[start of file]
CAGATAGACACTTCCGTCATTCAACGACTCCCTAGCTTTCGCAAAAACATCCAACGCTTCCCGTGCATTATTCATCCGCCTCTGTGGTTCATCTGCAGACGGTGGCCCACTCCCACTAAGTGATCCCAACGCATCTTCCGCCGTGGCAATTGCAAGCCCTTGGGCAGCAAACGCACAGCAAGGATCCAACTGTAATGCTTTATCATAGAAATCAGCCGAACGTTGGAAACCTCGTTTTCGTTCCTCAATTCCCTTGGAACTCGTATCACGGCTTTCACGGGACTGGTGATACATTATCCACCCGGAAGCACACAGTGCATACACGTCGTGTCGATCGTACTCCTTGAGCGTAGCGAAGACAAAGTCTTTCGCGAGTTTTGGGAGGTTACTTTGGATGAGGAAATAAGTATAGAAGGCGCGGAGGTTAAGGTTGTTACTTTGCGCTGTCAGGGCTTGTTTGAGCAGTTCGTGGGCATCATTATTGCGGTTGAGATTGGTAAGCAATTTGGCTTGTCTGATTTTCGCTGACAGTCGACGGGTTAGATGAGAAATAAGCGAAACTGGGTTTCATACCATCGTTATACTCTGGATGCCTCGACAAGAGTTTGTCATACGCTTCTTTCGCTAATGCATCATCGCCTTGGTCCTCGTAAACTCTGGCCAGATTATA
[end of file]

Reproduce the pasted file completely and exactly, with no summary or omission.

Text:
CAGATAGACACTTCCGTCATTCAACGACTCCCTAGCTTTCGCAAAAACATCCAACGCTTCCCGTGCATTATTCATCCGCCTCTGTGGTTCATCTGCAGACGGTGGCCCACTCCCACTAAGTGATCCCAACGCATCTTCCGCCGTGGCAATTGCAAGCCCTTGGGCAGCAAACGCACAGCAAGGATCCAACTGTAATGCTTTATCATAGAAATCAGCCGAACGTTGGAAACCTCGTTTTCGTTCCTCAATTCCCTTGGAACTCGTATCACGGCTTTCACGGGACTGGTGATACATTATCCACCCGGAAGCACACAGTGCATACACGTCGTGTCGATCGTACTCCTTGAGCGTAGCGAAGACAAAGTCTTTCGCGAGTTTTGGGAGGTTACTTTGGATGAGGAAATAAGTATAGAAGGCGCGGAGGTTAAGGTTGTTACTTTGCGCTGTCAGGGCTTGTTTGAGCAGTTCGTGGGCATCATTATTGCGGTTGAGATTGGTAAGCAATTTGGCTTGTCTGATTTTCGCTGACAGTCGACGGGTTAGATGAGAAATAAGCGAAACTGGGTTTCATACCATCGTTATACTCTGGATGCCTCGACAAGAGTTTGTCATACGCTTCTTTCGCTAATGCATCATCGCCTTGGTCCTCGTAAACTCTGGCCAGATTATA